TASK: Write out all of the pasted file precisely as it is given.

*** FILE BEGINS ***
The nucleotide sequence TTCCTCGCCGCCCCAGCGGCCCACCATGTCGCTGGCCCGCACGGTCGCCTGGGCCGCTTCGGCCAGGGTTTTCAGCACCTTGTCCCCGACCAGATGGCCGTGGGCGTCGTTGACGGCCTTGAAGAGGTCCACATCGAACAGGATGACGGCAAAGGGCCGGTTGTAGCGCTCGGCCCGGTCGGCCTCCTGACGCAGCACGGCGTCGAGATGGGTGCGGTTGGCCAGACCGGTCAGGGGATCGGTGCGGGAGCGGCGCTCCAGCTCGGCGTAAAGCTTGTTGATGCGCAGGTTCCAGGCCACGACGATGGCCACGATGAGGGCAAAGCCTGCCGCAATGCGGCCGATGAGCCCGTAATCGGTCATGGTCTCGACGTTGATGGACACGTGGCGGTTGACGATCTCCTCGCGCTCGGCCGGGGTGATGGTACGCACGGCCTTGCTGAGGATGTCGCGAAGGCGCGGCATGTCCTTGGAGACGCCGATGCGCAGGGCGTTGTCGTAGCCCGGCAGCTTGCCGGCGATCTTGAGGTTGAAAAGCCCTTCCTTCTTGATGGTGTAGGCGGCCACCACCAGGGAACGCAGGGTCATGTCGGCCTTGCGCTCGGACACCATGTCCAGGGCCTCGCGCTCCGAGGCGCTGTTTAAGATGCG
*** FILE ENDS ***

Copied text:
The nucleotide sequence TTCCTCGCCGCCCCAGCGGCCCACCATGTCGCTGGCCCGCACGGTCGCCTGGGCCGCTTCGGCCAGGGTTTTCAGCACCTTGTCCCCGACCAGATGGCCGTGGGCGTCGTTGACGGCCTTGAAGAGGTCCACATCGAACAGGATGACGGCAAAGGGCCGGTTGTAGCGCTCGGCCCGGTCGGCCTCCTGACGCAGCACGGCGTCGAGATGGGTGCGGTTGGCCAGACCGGTCAGGGGATCGGTGCGGGAGCGGCGCTCCAGCTCGGCGTAAAGCTTGTTGATGCGCAGGTTCCAGGCCACGACGATGGCCACGATGAGGGCAAAGCCTGCCGCAATGCGGCCGATGAGCCCGTAATCGGTCATGGTCTCGACGTTGATGGACACGTGGCGGTTGACGATCTCCTCGCGCTCGGCCGGGGTGATGGTACGCACGGCCTTGCTGAGGATGTCGCGAAGGCGCGGCATGTCCTTGGAGACGCCGATGCGCAGGGCGTTGTCGTAGCCCGGCAGCTTGCCGGCGATCTTGAGGTTGAAAAGCCCTTCCTTCTTGATGGTGTAGGCGGCCACCACCAGGGAACGCAGGGTCATGTCGGCCTTGCGCTCGGACACCATGTCCAGGGCCTCGCGCTCCGAGGCGCTGTTTAAGATGCG